May we all see the bee mothers soon, soon!

Visiting the Troy Town Turf Maze

City of Troy Turf Maze
City of Troy Turf Maze near Dalby, North Yorkshire

Last weekend we visited the smallest turf maze in Europe, The City of Troy. A Classic “seeded” labyrinth, it’s about the size of a very small sitting room, situated right off the road. There’s a plaque and bench nearby for musing on this tiny, sacred structure. This maze is very well cared for and visible. It may not be very old, perhaps only Victorian. According to Labyrinthos.net, this maze was moved in 1900 and probably dates from the mid-19th century, but the intention of the thing is quite ancient. So much of English folklore is fuelled by just such mysterious whimsy.  The plaque suggests this is a waiting place for lost souls who may be consulted at the centre!  This is an echo of older belief amongst diverse cultures which sees the labyrinth as a path to the ancestors or itself an ancestor.

The labyrinth is also known as Troy Town, and the sign beside it says the origins may come from a the Scandinavian Bronze-age Trojaborg Labyrinth which is made of stones. Much of the landscape here is wedded, linguistically and otherwise, to our Viking ancestors.  Sometimes these labyrinths are called Maiden’s Dance, which is a shadow of what was perhaps a symbol of the Goddess, particularly Ariadne, keeper of Labyrinths and goddess of dance.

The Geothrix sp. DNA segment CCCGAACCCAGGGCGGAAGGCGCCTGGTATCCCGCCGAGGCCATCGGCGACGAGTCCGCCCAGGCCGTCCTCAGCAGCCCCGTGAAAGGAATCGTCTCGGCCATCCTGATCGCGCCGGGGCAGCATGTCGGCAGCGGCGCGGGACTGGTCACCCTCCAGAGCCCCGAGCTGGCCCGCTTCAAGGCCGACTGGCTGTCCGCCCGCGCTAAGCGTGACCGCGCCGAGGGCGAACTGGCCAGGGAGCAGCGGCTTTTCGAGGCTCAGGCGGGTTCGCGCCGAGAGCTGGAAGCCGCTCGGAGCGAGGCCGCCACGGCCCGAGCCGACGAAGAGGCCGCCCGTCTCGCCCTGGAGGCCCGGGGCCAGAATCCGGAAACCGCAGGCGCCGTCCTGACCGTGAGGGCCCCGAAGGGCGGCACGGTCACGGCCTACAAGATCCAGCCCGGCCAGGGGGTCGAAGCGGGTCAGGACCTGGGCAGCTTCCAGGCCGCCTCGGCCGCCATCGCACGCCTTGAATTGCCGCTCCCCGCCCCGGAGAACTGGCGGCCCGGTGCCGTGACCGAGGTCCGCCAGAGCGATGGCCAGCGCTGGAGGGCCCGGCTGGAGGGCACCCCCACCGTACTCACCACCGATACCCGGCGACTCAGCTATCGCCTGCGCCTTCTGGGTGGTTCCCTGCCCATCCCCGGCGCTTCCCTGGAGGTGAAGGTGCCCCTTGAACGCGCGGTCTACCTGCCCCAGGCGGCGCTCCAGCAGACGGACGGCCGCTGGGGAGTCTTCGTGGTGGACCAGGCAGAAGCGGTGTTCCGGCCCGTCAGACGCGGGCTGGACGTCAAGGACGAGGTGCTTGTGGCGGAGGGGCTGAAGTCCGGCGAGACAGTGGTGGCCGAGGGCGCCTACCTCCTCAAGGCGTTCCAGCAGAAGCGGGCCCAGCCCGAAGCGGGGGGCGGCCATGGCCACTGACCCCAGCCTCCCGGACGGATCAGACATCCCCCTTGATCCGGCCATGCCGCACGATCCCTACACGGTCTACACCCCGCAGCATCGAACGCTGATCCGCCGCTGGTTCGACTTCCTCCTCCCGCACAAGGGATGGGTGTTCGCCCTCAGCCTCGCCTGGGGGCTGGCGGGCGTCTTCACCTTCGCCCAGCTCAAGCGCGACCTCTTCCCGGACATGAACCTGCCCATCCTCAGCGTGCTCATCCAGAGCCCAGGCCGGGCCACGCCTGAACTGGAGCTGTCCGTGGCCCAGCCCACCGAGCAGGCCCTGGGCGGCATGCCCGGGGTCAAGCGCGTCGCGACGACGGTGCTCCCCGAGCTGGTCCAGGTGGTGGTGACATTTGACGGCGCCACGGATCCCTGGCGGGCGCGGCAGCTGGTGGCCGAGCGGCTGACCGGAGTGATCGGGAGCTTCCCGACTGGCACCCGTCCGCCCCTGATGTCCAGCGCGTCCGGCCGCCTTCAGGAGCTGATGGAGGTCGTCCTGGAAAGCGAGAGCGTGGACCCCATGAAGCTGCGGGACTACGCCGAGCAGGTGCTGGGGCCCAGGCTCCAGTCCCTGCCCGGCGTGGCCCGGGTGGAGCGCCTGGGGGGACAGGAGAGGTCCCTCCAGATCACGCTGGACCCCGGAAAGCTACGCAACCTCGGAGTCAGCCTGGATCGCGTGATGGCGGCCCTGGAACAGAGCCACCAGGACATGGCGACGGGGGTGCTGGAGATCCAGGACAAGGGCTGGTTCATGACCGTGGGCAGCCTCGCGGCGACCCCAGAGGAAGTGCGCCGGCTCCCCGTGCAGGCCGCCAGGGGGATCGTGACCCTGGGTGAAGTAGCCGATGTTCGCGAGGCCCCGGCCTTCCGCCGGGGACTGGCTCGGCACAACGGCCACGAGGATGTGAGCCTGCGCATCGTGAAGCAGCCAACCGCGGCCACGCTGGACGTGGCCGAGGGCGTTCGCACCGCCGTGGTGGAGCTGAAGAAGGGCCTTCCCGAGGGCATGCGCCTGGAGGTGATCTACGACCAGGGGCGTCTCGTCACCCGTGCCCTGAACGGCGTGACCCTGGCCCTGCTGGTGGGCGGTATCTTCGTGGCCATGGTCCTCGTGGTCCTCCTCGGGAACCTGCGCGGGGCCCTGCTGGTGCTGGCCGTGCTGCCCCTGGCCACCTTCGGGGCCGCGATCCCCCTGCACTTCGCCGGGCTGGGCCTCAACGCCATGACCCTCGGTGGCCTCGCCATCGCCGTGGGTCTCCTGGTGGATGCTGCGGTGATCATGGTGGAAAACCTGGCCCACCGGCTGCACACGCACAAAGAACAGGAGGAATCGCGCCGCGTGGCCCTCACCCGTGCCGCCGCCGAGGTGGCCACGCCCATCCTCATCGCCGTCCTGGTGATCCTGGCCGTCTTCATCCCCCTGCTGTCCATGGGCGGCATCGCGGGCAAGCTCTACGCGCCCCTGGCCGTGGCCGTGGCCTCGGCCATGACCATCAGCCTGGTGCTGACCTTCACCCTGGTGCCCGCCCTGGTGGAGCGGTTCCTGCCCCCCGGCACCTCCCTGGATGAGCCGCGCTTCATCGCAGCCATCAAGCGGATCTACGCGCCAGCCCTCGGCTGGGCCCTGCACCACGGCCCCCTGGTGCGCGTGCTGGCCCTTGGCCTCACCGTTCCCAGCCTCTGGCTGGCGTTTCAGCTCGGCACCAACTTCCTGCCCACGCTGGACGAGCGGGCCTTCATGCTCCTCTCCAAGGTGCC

Mazes and dancing: there’s a connection. Once, Kimberly MacKoy, one of my dance teachers, said when we were doing a particularly difficult drill, “Welcome to the labyrinth of your body.”  (Talk about a goddess!) This “classic” labyrinth style is found all over the world, and is thousands of years old. It has seven circuits which correspond to many sacred sevens, including the “spinning wheels” or chakras of the body.  “Caerdroia” is a Welsh name for labyrinth, translates to “castle of turns”, which brings to mind Arianrhod, the goddess of the “silver wheel” of the moon and her spinning castle.

It is easy to draw a classic labyrinth, as you can see below. It looks almost like those old fashioned dance diagrams.

how to draw a labyrinth
How to draw a seeded labyrinth, from the Labyrinth Nework Resources for Children

Some say a dance is at the root of this drawing of the labyrinth, and Jacques Hébert has proposed a choreography here.

Though the plaque by the City of Troy states this is a “game”- it is more often used as a meditative device as it is a metaphor for the journey of life.  I have a dear friend who has a tattoo of this maze on her shoulder. She is a dancer, too. I can imagine her dancing the maze, this “castle of turns” with the new yellow wheat all round, just as it was on this summer day, like the hair of so many maidens, lush and waving atop the Howardian Hills.

Chartres Labyrinth Necklace, by Feral Strumpet. For more labyrinth-inspired designs, go to my shop.
Chartres Labyrinth Necklace, by Feral Strumpet. For more labyrinth-inspired designs, go to my shop.